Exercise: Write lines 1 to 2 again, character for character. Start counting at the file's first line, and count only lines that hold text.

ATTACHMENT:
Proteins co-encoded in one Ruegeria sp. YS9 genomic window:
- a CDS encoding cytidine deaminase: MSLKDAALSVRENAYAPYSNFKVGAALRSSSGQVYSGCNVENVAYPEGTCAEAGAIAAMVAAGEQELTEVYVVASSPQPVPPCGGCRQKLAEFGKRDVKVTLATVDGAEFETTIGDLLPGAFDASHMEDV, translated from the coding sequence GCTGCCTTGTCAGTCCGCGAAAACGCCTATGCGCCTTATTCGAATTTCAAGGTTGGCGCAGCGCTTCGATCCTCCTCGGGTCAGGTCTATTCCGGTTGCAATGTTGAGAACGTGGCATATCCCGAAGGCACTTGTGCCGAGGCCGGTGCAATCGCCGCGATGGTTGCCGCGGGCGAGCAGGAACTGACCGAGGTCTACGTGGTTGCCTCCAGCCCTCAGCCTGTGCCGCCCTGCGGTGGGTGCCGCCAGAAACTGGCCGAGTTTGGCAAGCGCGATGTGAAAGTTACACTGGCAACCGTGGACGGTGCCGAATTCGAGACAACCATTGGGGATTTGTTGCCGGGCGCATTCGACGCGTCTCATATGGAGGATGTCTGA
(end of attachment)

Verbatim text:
Proteins co-encoded in one Ruegeria sp. YS9 genomic window:
- a CDS encoding cytidine deaminase: MSLKDAALSVRENAYAPYSNFKVGAALRSSSGQVYSGCNVENVAYPEGTCAEAGAIAAMVAAGEQELTEVYVVASSPQPVPPCGGCRQKLAEFGKRDVKVTLATVDGAEFETTIGDLLPGAFDASHMEDV, translated from the coding sequence GCTGCCTTGTCAGTCCGCGAAAACGCCTATGCGCCTTATTCGAATTTCAAGGTTGGCGCAGCGCTTCGATCCTCCTCGGGTCAGGTCTATTCCGGTTGCAATGTTGAGAACGTGGCATATCCCGAAGGCACTTGTGCCGAGGCCGGTGCAATCGCCGCGATGGTTGCCGCGGGCGAGCAGGAACTGACCGAGGTCTACGTGGTTGCCTCCAGCCCTCAGCCTGTGCCGCCCTGCGGTGGGTGCCGCCAGAAACTGGCCGAGTTTGGCAAGCGCGATGTGAAAGTTACACTGGCAACCGTGGACGGTGCCGAATTCGAGACAACCATTGGGGATTTGTTGCCGGGCGCATTCGACGCGTCTCATATGGAGGATGTCTGA